Did They Really Say That?

One of the joys of leafing through the 1811 Dictionary of the Vulgar Tongue, a marvelous compendium of  early 19th century British slang, is running across expressions and figures of speech still in use today that you would never guess were particularly old…but as it turns out, are. Here are a few I’ve run across, along with their definitions as listed in the DVT, that made me laugh…and marvel at their longevity. Enjoy!

Sea Lawyer: A shark (Yes, really! This reminds me of an anecdote that I posted here recently. Who knew lawyer jokes had such a long and distinguished history? )

Coming! So is Christmas: Said of a person who has long been called, and at length answers, Coming! (We use this all the time in my family, so it totally tickled me to find it here.)

Birth-day Suit: He was in his birth-day suit, that is, stark naked. (Okay, this one totally surprised me—it just doesn’t sound old, does it?)

Black and White: In writing. I have it in black and white; I have written evidence. (Another very modern-sounding expression—maybe because we have a picture in our 21st century heads of 19th century paper being brownish rather than white?)

Kick the bucket: To die. He kicked the bucket one day; he died one day. (I did a little research on the origin of this phrase; the Oxford English Dictionary favors the one which involves pigs to be slaughtered being hung from a beam to allow the blood to drain from the carcass, the beam in question being a trébuchet or buque in French (so presumably a Norman borrowing?)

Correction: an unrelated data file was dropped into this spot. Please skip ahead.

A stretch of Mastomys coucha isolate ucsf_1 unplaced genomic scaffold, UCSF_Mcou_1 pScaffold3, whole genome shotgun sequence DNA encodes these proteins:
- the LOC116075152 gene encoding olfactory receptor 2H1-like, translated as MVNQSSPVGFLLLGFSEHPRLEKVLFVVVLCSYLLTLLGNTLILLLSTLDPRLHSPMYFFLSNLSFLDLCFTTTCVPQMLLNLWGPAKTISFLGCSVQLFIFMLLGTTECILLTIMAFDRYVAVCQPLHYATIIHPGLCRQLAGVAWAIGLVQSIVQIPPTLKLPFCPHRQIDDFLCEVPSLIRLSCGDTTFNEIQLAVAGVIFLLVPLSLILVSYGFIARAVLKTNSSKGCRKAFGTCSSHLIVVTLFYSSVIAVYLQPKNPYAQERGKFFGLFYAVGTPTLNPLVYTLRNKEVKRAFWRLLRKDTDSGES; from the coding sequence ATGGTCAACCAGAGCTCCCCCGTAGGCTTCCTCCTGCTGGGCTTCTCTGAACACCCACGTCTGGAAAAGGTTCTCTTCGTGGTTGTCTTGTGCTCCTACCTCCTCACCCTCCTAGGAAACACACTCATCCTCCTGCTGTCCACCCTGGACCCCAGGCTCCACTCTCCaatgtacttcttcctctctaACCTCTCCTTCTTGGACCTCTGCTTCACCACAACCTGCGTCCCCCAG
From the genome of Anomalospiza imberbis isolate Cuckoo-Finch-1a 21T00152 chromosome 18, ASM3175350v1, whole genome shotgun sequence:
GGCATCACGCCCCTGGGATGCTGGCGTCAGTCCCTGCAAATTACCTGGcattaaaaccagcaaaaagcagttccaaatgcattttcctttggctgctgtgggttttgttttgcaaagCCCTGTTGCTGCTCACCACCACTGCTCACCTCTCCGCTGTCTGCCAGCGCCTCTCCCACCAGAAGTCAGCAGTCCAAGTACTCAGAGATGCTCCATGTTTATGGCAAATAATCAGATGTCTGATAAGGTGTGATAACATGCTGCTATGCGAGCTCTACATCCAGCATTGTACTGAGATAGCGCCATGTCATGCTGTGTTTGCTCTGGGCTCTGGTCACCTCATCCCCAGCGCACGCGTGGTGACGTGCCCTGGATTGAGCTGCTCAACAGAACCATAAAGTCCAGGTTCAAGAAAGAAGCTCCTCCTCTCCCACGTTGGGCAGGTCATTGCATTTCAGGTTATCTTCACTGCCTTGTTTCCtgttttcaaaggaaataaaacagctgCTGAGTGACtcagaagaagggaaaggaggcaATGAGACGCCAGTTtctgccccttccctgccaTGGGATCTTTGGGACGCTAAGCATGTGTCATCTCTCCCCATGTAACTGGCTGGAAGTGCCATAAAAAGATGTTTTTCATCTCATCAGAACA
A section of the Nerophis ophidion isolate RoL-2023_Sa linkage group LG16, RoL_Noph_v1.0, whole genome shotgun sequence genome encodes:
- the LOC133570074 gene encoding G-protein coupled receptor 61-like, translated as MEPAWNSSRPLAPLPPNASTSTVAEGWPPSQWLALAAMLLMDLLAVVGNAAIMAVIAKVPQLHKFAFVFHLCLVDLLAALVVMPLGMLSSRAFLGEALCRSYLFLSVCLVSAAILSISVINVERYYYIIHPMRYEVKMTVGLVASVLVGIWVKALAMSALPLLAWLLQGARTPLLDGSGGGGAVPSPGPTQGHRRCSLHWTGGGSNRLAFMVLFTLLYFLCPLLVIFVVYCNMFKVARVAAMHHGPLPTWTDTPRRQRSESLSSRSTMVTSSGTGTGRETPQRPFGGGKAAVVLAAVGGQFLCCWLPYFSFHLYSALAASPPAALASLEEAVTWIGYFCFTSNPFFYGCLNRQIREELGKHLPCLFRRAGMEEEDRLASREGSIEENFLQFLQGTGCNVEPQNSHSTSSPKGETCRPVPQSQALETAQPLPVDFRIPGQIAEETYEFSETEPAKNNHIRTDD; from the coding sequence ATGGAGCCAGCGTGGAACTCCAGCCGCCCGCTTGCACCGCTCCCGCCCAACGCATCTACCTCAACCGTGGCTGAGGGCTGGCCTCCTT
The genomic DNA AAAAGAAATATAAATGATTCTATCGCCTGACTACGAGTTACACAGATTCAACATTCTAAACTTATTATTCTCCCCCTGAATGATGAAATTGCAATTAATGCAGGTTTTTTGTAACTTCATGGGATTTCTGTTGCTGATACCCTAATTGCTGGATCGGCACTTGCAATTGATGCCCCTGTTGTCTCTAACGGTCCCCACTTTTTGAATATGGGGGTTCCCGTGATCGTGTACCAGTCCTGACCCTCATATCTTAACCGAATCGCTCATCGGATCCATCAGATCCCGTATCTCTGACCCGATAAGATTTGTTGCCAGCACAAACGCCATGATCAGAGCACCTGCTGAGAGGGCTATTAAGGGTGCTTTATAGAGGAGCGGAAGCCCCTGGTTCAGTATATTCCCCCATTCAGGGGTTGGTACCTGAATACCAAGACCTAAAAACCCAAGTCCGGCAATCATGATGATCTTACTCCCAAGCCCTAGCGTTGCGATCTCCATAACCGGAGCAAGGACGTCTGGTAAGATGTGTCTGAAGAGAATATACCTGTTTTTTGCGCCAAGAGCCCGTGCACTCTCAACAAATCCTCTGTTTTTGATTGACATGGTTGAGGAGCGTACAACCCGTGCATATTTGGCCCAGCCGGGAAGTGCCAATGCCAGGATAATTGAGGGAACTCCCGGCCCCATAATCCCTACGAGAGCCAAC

Bears and Bulls: A bear is one who contracts to deliver a certain quantity or sum of stock in the publics funds, on a future day, and at stated price; or, in other words, sells what he has not got, like the huntsman in the fable, who sold the bear’s skin before the bear was killed. As the bear sells the stock he is not possessed of, so the bull purchases what he has not money to pay for; but in case of any alteration in the price agreed on, either party pays or receives the difference. (Wow, who knew? It looks like the terms date from as much as a century before, tied up with the South Sea Bubble incident of ca. 1717.)

All right!: A favourite expression among thieves, to signify that all is as they wish, or proper for their purpose.




Did They Really Say That? — 6 Comments

  1. I love the Dictionary of the Vulgar Tongue (or, as it is referred to around here, Grose, which is kind of appropriate). The mere mention of it here made me call up my digital copy and start paging through it. Aside from its usefulness for research, which is considerable, it is enormous fun (an Upper Benjamin is a greatcoat–what we call an overcoat. I have the urge to this immediately in conversation, but it’s June, and who wears an Upper Benjamin in June?). Who knew (before Grose) that the word “cur”, commonly applied to all dogs, is actually meant to specify a dog with a bobbed, or cut, tail. Not I.

    Must exercise extreme discipline now and close the file and return to work. Thank you for the excuse for a break!

  2. Marissa, more fun with words, thanks! Lawyers must have been given many colorful epithets since the dawn of, well… lawyering. (As well as being the object of dire proposals, well before Shakespeare.)

  3. My favorite surprisingly old bit of slang is “booze.” It appears in Chaucer. I -think- the Miller’s Tale but could be wrong.